In your own home you have all the privacy you desire. A landlord will not be coming around to make routine inspections or checking over how you are living and your impact on the building. If you want pets in your home you don’t have to pay any extra pet deposit fees or extra monthly fees on top of your mortgage for the privilege of keeping your pets. There will be no pet quantity, size or breed (you may have local community law restricting certain breeds) restrictions for you in a home you own.
Disadvantages Of Buying A Home
If you plan to be in an area for two years or less then with buying a home you will not likely be able to recover all the expenses there are to buy a home. In order to buy a home you will be paying home inspection fees, appraisal fees, recording fees, other fees associated with getting a mortgage, and closing fees on the purchase of a home. Within two years or less of owning a home you are unlikely to see the home value go up enough that you will come out ahead after selling the home and then adding on fees that come when it is time to sell the home. Home selling fees/cost include Realtor commissions, preparing the home to sell with expenses for carpet cleaning, painting, landscape clean up and more as required to bring your home to a sellable condition.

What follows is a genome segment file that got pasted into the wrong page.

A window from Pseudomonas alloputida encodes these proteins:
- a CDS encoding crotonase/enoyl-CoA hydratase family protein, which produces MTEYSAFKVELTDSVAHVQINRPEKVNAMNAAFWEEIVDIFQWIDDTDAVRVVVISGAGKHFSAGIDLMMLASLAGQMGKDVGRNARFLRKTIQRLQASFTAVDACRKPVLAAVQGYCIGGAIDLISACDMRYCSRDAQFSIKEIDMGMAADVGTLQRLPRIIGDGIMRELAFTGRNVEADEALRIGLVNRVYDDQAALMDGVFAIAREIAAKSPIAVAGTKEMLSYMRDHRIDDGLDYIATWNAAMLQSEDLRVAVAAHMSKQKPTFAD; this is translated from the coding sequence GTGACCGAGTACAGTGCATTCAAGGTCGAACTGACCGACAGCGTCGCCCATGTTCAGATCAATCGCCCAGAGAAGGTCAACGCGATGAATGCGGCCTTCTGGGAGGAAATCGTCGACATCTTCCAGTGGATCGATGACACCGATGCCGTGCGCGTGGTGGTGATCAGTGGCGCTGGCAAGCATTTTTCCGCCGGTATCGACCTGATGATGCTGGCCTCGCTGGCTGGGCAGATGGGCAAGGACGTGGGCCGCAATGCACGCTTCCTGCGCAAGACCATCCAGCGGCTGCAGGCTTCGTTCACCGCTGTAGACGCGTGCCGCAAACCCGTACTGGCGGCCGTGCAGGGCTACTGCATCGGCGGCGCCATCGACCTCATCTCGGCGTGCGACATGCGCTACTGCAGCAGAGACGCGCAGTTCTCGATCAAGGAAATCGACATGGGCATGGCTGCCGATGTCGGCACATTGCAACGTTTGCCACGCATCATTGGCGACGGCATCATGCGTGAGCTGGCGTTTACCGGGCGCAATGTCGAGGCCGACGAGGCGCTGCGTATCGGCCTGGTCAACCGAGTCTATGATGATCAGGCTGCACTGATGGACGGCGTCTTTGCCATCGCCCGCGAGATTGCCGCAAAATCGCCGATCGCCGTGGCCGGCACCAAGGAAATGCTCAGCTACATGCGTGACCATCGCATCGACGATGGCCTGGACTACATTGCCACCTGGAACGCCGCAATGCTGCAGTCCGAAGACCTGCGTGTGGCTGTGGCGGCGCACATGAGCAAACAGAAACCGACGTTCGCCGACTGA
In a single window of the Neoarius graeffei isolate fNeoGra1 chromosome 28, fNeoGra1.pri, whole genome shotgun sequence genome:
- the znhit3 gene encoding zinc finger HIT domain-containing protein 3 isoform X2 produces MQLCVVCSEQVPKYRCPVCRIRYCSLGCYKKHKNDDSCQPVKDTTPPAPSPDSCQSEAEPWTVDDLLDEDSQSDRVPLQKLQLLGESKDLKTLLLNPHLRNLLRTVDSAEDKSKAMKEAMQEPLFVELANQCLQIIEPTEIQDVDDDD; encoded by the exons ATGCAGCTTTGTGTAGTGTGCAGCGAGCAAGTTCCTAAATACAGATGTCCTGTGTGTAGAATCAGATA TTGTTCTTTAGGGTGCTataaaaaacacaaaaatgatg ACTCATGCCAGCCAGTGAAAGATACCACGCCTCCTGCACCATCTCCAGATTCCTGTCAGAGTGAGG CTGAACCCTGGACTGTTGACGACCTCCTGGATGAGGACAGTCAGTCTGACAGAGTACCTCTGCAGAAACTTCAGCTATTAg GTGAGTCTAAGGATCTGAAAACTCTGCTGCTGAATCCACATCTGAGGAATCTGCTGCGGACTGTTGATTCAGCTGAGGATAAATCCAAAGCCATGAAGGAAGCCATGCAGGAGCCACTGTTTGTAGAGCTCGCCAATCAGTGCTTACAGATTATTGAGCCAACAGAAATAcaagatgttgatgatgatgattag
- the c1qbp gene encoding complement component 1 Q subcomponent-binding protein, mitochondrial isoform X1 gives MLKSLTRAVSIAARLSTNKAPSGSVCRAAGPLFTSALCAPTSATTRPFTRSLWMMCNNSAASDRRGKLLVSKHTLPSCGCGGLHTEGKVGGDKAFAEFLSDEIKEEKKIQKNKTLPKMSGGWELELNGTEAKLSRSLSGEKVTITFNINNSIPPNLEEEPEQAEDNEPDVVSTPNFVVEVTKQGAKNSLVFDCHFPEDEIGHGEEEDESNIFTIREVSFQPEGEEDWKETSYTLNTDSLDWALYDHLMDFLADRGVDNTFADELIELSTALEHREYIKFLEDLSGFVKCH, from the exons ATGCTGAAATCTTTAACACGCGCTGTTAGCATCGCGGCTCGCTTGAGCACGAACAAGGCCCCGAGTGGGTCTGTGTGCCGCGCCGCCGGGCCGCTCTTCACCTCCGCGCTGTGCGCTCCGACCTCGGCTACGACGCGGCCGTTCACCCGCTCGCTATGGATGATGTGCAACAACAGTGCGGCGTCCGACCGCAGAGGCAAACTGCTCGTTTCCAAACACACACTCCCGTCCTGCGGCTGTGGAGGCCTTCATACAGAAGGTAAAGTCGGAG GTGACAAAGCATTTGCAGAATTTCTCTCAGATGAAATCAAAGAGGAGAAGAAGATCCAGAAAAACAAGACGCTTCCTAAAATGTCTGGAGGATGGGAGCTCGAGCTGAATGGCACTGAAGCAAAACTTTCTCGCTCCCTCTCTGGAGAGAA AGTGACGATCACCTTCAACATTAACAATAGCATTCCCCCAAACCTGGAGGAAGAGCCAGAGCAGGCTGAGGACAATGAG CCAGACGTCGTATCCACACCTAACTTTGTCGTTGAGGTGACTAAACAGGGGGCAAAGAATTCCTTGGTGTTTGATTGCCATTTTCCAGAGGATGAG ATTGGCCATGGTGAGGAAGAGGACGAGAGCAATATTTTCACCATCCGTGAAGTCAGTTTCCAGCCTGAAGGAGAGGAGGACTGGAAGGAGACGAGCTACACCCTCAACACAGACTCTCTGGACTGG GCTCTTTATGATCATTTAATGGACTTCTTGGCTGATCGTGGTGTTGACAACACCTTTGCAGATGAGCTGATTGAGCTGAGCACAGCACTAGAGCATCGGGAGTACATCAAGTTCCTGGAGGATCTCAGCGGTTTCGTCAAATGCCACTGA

Another disadvantage for home ownership is the fact that anytime something goes wrong you as the homeowner will be responsible for making sure it is repaired. If your HVAC goes out and a new HVAC is required the expense for a new HVAC runs in the thousands of dollars. Routine plumbing issues must also be dealt with right away so further problems of water damage or mold doesn’t put your house in a worse condition. As the home owner it will be your responsibility to make sure everything in the home is maintained and the expense to maintain it will be yours absent some type of home warranty.
Advantages Of Renting A Home Or Apartment
Apartments can be rented for a short term with some apartments allowing month to month leases so if you really are in an area for a short while a month to month lease allows you the flexibility of moving out whenever you need with only minimal notice. While the rental rates for month to month leases are generally higher than longer term leases the ease with which you can move out with minimal costs far outweigh home ownership or long term leases.
With an apartment pretty much all your maintenance needs are taken care of. If your heater goes out you can call your landlord to fix it. If the plumbing starts to leak the landlord will take care of it. So long as you are not the one causing the issues with the apartment anything that needs repairing to keep the place in livable condition is the landlord’s responsibility and expense, not yours.